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Homebuyer’s Guide 2016

Smart Moves to Make Now

The real-estate market in the second half of 2016 favors sellers, but mortgage rates likely will remain low at least into 2017. Banks now fix up foreclosed properties, so they can charge more for them in competitive markets. However, whether they represent a bargain depends on where you live.

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If you’re considering buying a home, then you should take a deep breath. Experts say you likely will see rising prices and fewer choices.

However, that doesn’t mean that it’s all doom and gloom. Experts with whom we spoke don’t expect mortgage interest rates to rise much from their historic lows through 2017, which makes borrowing money more affordable.

Furthermore, housing researchers expect that the number of homes that are for sale will increase as 2016 moves into 2017, which will give buyers more of a choice when they search for their next residence.

INTEREST RATES. Greg Fischer of Pinnacle Mortgage says 2016 is a continuation of the same cycle that he’s seen in his 10 years in the mortgage-lending business: At the end of every year, financial experts predict that mortgage interest rates will increase. Often, they do—at some point during the year. However, by the end of the year, mortgage rates tend to decrease again and wind up about where they were 12 months earlier, Fischer says.

The lesson here: Homebuyers shouldn’t worry too much about mortgage rates in 2016, Fischer says. Yes, they might rise a bit, but he predicts that mortgage rates will remain close to historic lows throughout 2016 and most of 2017. Will they go higher than they were at the beginning of 2016? That’s likely, he says, but “no explosion” will occur.

Fischer says any increase will be so small that it won’t affect most homebuyers. Bruce Ailion of Re/Max Town & Country agrees. Despite seemingly annual predictions of an increase in mortgage rates to a range of 4.5 percent to 5 percent, Ailion believes that rates on a 30-year mortgage, “if they rise, will rise less than [0.5 percentage points] through the end of the year.”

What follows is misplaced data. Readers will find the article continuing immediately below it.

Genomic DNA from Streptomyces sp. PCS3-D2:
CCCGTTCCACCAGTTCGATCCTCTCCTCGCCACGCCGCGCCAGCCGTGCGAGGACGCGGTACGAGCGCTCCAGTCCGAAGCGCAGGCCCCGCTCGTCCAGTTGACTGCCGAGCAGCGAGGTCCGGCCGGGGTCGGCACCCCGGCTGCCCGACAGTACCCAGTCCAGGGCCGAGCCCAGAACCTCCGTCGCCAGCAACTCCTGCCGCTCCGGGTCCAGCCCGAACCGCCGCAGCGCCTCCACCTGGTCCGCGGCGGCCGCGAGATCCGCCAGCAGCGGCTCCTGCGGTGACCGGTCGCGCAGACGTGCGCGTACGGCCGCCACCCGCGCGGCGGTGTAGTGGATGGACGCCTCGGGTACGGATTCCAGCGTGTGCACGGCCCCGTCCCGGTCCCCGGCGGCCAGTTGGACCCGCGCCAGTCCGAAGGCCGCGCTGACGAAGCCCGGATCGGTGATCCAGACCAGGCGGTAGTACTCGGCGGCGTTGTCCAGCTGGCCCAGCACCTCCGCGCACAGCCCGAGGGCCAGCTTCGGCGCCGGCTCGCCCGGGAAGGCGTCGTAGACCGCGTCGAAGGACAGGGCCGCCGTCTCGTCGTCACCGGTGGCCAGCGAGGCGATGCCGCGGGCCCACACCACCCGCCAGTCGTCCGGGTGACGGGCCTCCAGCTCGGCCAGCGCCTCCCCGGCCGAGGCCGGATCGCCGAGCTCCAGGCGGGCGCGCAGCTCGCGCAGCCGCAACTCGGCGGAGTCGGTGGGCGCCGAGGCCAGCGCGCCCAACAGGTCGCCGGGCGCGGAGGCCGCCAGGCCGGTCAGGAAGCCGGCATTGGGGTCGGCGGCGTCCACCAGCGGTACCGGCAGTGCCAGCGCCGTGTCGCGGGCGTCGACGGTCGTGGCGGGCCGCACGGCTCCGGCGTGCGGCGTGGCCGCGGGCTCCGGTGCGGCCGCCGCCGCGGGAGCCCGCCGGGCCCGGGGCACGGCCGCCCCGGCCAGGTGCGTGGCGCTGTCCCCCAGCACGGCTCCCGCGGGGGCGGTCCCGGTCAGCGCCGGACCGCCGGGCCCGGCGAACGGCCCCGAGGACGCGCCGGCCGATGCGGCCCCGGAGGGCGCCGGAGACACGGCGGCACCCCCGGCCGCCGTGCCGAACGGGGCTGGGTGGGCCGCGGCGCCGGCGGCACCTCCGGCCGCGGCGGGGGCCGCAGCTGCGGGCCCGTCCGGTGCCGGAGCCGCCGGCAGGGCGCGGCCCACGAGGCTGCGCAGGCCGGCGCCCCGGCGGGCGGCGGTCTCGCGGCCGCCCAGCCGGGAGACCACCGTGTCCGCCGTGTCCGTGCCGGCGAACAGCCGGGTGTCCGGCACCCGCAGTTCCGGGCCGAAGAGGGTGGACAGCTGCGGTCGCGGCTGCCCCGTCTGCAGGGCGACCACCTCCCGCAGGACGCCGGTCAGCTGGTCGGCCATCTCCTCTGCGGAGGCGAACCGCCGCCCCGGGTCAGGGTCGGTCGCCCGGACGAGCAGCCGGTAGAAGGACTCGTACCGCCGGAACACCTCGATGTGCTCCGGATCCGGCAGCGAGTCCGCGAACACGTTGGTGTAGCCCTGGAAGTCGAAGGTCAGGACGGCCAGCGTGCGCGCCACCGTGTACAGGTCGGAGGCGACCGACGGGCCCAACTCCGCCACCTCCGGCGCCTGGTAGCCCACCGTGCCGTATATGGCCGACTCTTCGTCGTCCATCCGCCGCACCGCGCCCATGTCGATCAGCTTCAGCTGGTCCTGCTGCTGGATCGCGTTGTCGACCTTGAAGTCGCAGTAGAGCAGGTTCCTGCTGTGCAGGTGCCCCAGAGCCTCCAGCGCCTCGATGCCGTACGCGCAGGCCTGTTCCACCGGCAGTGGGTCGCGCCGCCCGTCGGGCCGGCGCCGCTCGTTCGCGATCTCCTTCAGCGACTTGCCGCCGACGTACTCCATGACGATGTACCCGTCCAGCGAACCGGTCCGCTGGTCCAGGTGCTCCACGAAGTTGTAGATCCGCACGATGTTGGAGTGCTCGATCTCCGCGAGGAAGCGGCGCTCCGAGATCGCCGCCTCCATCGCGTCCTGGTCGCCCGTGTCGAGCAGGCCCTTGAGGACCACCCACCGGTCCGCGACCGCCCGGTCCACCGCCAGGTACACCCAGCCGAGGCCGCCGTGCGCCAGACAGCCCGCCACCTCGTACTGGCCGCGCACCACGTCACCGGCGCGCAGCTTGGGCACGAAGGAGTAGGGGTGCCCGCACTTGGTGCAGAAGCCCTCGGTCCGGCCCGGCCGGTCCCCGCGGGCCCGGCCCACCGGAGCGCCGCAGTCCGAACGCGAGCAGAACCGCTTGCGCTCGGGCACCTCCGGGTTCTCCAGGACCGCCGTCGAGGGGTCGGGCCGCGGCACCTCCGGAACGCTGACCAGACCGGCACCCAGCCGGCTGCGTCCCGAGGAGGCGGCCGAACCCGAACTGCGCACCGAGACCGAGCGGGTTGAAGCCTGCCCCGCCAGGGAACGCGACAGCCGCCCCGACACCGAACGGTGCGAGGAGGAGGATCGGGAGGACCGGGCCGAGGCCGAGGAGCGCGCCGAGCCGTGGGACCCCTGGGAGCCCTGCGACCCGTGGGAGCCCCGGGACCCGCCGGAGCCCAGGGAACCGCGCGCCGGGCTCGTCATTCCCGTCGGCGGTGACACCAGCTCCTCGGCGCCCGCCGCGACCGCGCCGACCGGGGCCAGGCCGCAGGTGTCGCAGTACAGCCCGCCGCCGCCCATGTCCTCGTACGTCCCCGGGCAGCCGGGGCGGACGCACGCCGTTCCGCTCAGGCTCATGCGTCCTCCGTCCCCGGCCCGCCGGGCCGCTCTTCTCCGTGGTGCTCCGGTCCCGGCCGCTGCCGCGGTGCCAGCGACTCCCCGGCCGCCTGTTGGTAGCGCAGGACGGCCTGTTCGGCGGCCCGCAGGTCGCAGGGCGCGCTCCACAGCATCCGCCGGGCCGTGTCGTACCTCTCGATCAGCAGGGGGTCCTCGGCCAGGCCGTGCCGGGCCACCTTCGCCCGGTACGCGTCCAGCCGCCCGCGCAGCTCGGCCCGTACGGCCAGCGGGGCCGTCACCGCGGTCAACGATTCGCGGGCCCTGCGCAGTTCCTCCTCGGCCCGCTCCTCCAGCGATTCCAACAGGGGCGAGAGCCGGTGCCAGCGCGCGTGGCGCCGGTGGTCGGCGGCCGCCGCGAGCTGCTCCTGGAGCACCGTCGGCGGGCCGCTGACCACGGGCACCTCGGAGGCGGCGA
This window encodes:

A 30-year fixed-rate mortgage of $200,000 in spring 2016 could be had at an interest rate of 3.71 percent. Your monthly mortgage payment, without insurance and property taxes, would be about $921. If the rates increased 0.5 percentage points to 4.2 percent, then your monthly payment would be about $978. That’s an increase of about $684 per year.

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Ed Hoffman, who is the president of Wholesale Capital, which is a mortgage lender, also believes that mortgage rates will remain flat through 2016. However, he says the days of interest rates of 6 percent to 7 percent for a 30-year mortgage aren’t necessarily gone for good. “My crystal ball says definitely no sooner than 2017,” Hoffman says. “In reality, I don’t see rates hitting 6 to 7 percent for 3–5 years. If someone is considering buying a house, they certainly shouldn’t hold off.”

When Federal Reserve raised the Federal Funds Rate in December 2015 by 25 basis points, which boosted that rate to 0.25 percent, many financial experts predicted that other interest rates, including mortgage rates, would follow. Instead, mortgage rates decreased. According to Freddie Mac, which is a public mortgage lender, the average interest rate on a 30-year fixed-rate mortgage was 3.97 percent in January 2016. As of press time, it stood at a 2016 low of 3.58 percent.

The reason? A higher Federal Funds Rate doesn’t equal higher mortgage rates necessarily, says Jeremy David Schachter of Pinnacle Capital Mortgage. Mortgage rates are determined by mortgage-backed securities that are connected indirectly to the yield on 10-year Treasury notes. Typically, mortgage rates decrease when yields on these Treasury notes decrease. That happened in early 2016 because of the struggling international economy and the U.S. stock-market decline. We couldn’t find an expert who would predict how much higher the Federal Funds Rate would have to be to trigger a mortgage-rate increase.

“The economy overall has improved, but it’s still not robust, so I don’t think interest rates will rise much higher,” Schachter says. At the same time, the international economy plays a big role today, which means that oil prices, concerns over China’s economy and terrorism all weigh on the global market. “That affects mortgage rates” he says, and international uncertainty tends to keep rates lower.

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